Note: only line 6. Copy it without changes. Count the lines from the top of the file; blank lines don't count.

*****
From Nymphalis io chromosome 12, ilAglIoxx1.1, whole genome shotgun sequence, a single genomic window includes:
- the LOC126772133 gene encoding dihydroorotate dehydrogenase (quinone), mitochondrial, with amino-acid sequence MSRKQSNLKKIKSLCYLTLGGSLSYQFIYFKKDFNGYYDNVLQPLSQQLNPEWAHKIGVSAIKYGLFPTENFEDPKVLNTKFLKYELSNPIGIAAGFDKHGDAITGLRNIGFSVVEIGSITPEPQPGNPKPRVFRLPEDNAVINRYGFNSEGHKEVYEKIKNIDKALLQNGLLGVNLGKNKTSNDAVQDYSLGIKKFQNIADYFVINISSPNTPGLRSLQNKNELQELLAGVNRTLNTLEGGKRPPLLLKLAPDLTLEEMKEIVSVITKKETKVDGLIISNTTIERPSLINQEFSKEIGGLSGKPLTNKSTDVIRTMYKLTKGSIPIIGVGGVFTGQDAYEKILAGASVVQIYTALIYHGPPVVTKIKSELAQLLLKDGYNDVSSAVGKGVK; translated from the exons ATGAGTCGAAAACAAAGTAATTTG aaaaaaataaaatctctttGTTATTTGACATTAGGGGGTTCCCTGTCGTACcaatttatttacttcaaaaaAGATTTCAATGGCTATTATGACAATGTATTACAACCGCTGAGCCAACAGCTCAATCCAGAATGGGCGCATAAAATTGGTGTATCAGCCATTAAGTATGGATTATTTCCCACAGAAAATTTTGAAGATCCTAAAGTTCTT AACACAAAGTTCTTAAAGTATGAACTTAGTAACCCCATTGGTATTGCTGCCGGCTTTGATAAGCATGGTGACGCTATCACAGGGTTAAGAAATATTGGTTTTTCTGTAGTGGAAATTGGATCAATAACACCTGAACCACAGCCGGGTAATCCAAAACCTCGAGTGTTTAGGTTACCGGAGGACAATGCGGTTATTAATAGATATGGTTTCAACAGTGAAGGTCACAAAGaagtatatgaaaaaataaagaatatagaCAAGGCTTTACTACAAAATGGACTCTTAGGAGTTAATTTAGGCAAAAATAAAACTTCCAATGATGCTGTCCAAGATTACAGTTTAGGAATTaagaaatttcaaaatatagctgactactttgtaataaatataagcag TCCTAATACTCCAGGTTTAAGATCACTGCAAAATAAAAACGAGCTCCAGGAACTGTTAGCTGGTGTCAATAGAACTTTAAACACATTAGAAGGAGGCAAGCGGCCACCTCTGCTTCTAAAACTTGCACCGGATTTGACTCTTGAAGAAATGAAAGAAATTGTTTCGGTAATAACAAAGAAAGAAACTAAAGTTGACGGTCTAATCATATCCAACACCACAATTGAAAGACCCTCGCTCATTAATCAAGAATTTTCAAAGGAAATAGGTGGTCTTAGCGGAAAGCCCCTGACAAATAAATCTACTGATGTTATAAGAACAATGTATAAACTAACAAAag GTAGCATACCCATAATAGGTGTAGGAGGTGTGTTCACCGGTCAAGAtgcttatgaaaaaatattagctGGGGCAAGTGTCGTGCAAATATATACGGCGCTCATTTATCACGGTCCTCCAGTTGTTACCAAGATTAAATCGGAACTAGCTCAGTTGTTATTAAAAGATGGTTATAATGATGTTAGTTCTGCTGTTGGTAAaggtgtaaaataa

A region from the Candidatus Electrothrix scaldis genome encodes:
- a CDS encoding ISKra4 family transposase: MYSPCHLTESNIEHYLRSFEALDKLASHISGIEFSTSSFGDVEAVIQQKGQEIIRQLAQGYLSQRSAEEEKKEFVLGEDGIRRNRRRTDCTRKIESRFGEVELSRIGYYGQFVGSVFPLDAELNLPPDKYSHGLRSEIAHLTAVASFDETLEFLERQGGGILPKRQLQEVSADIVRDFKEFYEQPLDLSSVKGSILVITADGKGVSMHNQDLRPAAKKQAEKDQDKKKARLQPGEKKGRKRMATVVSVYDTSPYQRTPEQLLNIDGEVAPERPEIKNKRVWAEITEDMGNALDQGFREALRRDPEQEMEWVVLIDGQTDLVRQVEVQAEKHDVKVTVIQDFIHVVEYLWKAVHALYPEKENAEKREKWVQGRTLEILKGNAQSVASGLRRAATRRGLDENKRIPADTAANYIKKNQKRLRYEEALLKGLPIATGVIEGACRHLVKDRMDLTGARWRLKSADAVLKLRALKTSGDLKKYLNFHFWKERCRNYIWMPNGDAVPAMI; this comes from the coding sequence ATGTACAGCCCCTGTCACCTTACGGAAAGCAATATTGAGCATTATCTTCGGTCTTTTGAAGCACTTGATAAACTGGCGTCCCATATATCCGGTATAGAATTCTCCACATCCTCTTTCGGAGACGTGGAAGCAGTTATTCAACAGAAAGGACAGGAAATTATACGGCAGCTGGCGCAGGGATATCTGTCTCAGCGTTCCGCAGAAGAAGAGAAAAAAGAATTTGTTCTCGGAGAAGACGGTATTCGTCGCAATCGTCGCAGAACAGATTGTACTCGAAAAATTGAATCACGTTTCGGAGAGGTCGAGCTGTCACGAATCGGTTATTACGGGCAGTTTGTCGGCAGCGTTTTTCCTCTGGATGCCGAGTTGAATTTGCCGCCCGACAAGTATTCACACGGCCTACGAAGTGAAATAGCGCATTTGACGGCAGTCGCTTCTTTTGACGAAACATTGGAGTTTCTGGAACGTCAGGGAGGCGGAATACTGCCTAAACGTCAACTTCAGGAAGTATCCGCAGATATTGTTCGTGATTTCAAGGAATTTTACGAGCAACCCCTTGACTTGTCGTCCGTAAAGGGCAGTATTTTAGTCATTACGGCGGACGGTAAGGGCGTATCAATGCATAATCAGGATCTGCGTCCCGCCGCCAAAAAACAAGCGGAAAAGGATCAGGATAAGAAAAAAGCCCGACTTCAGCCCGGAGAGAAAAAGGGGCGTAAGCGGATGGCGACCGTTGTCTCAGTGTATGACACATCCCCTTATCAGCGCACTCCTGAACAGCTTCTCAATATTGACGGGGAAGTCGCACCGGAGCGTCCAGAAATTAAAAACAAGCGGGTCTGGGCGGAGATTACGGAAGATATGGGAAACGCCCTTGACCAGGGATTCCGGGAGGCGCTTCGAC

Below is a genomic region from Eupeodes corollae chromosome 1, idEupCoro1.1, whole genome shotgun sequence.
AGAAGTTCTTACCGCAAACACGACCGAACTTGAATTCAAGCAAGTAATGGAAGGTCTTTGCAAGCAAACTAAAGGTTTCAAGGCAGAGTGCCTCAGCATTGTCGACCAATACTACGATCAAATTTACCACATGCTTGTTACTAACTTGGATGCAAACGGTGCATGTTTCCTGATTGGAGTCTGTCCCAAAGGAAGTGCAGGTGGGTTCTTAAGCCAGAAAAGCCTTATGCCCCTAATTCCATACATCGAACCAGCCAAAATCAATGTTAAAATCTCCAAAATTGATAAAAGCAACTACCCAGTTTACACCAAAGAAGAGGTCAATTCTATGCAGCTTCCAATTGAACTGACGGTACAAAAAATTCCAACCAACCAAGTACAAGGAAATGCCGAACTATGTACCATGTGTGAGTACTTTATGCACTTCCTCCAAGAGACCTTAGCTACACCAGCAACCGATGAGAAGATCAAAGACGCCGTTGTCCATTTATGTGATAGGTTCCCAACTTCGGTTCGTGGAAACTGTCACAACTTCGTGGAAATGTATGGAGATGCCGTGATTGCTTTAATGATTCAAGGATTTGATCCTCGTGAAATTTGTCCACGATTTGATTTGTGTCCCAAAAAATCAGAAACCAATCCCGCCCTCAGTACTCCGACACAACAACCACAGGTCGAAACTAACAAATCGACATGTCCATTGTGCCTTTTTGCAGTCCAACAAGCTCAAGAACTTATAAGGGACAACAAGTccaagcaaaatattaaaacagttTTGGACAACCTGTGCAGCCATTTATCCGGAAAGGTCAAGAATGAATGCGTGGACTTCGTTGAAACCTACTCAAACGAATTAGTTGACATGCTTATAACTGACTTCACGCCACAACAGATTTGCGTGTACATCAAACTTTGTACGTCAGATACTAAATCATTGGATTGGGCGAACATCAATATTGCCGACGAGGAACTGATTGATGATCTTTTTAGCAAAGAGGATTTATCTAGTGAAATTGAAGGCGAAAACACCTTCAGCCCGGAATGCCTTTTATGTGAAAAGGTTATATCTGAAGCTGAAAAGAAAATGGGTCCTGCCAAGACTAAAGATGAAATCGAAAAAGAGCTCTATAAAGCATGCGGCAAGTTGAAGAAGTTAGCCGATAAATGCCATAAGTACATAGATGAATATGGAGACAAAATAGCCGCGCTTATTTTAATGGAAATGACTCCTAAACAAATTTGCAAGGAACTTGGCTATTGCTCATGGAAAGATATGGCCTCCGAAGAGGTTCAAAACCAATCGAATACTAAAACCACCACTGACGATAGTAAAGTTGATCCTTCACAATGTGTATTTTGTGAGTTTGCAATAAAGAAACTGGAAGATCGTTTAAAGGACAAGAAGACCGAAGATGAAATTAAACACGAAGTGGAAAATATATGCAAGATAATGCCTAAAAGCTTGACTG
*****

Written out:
AGAAGTTCTTACCGCAAACACGACCGAACTTGAATTCAAGCAAGTAATGGAAGGTCTTTGCAAGCAAACTAAAGGTTTCAAGGCAGAGTGCCTCAGCATTGTCGACCAATACTACGATCAAATTTACCACATGCTTGTTACTAACTTGGATGCAAACGGTGCATGTTTCCTGATTGGAGTCTGTCCCAAAGGAAGTGCAGGTGGGTTCTTAAGCCAGAAAAGCCTTATGCCCCTAATTCCATACATCGAACCAGCCAAAATCAATGTTAAAATCTCCAAAATTGATAAAAGCAACTACCCAGTTTACACCAAAGAAGAGGTCAATTCTATGCAGCTTCCAATTGAACTGACGGTACAAAAAATTCCAACCAACCAAGTACAAGGAAATGCCGAACTATGTACCATGTGTGAGTACTTTATGCACTTCCTCCAAGAGACCTTAGCTACACCAGCAACCGATGAGAAGATCAAAGACGCCGTTGTCCATTTATGTGATAGGTTCCCAACTTCGGTTCGTGGAAACTGTCACAACTTCGTGGAAATGTATGGAGATGCCGTGATTGCTTTAATGATTCAAGGATTTGATCCTCGTGAAATTTGTCCACGATTTGATTTGTGTCCCAAAAAATCAGAAACCAATCCCGCCCTCAGTACTCCGACACAACAACCACAGGTCGAAACTAACAAATCGACATGTCCATTGTGCCTTTTTGCAGTCCAACAAGCTCAAGAACTTATAAGGGACAACAAGTccaagcaaaatattaaaacagttTTGGACAACCTGTGCAGCCATTTATCCGGAAAGGTCAAGAATGAATGCGTGGACTTCGTTGAAACCTACTCAAACGAATTAGTTGACATGCTTATAACTGACTTCACGCCACAACAGATTTGCGTGTACATCAAACTTTGTACGTCAGATACTAAATCATTGGATTGGGCGAACATCAATATTGCCGACGAGGAACTGATTGATGATCTTTTTAGCAAAGAGGATTTATCTAGTGAAATTGAAGGCGAAAACACCTTCAGCCCGGAATGCCTTTTATGTGAAAAGGTTATATCTGAAGCTGAAAAGAAAATGGGTCCTGCCAAGACTAAAGATGAAATCGAAAAAGAGCTCTATAAAGCATGCGGCAAGTTGAAGAAGTTAGCCGATAAATGCCATAAGTACATAGATGAATATGGAGACAAAATAGCCGCGCTTATTTTAATGGAAATGACTCCTAAACAAATTTGCAAGGAACTTGGCTATTGCTCATGGAAAGATATGGCCTCCGAAGAGGTTCAAAACCAATCGAATACTAAAACCACCACTGACGATAGTAAAGTTGATCCTTCACAATGTGTATTTTGTGAGTTTGCAATAAAGAAACTGGAAGATCGTTTAAAGGACAAGAAGACCGAAGATGAAATTAAACACGAAGTGGAAAATATATGCAAGATAATGCCTAAAAGCTTGACTG